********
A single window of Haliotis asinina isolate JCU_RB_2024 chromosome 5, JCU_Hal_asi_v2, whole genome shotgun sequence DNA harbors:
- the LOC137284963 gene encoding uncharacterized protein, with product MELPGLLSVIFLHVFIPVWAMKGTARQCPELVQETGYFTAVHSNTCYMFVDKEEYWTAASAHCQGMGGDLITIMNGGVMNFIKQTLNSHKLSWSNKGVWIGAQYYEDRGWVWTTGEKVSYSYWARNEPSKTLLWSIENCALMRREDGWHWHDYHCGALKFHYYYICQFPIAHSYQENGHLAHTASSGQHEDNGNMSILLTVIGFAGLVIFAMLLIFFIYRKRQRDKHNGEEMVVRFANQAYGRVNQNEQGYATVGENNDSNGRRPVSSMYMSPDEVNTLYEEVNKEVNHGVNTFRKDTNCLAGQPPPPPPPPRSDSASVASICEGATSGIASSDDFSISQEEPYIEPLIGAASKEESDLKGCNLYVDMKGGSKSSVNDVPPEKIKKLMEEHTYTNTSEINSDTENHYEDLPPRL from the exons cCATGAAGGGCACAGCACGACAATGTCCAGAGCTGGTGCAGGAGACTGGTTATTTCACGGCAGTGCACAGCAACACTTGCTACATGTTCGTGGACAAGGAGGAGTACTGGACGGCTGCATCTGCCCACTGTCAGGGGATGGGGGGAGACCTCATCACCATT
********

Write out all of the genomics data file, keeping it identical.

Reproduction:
A single window of Haliotis asinina isolate JCU_RB_2024 chromosome 5, JCU_Hal_asi_v2, whole genome shotgun sequence DNA harbors:
- the LOC137284963 gene encoding uncharacterized protein, with product MELPGLLSVIFLHVFIPVWAMKGTARQCPELVQETGYFTAVHSNTCYMFVDKEEYWTAASAHCQGMGGDLITIMNGGVMNFIKQTLNSHKLSWSNKGVWIGAQYYEDRGWVWTTGEKVSYSYWARNEPSKTLLWSIENCALMRREDGWHWHDYHCGALKFHYYYICQFPIAHSYQENGHLAHTASSGQHEDNGNMSILLTVIGFAGLVIFAMLLIFFIYRKRQRDKHNGEEMVVRFANQAYGRVNQNEQGYATVGENNDSNGRRPVSSMYMSPDEVNTLYEEVNKEVNHGVNTFRKDTNCLAGQPPPPPPPPRSDSASVASICEGATSGIASSDDFSISQEEPYIEPLIGAASKEESDLKGCNLYVDMKGGSKSSVNDVPPEKIKKLMEEHTYTNTSEINSDTENHYEDLPPRL from the exons cCATGAAGGGCACAGCACGACAATGTCCAGAGCTGGTGCAGGAGACTGGTTATTTCACGGCAGTGCACAGCAACACTTGCTACATGTTCGTGGACAAGGAGGAGTACTGGACGGCTGCATCTGCCCACTGTCAGGGGATGGGGGGAGACCTCATCACCATT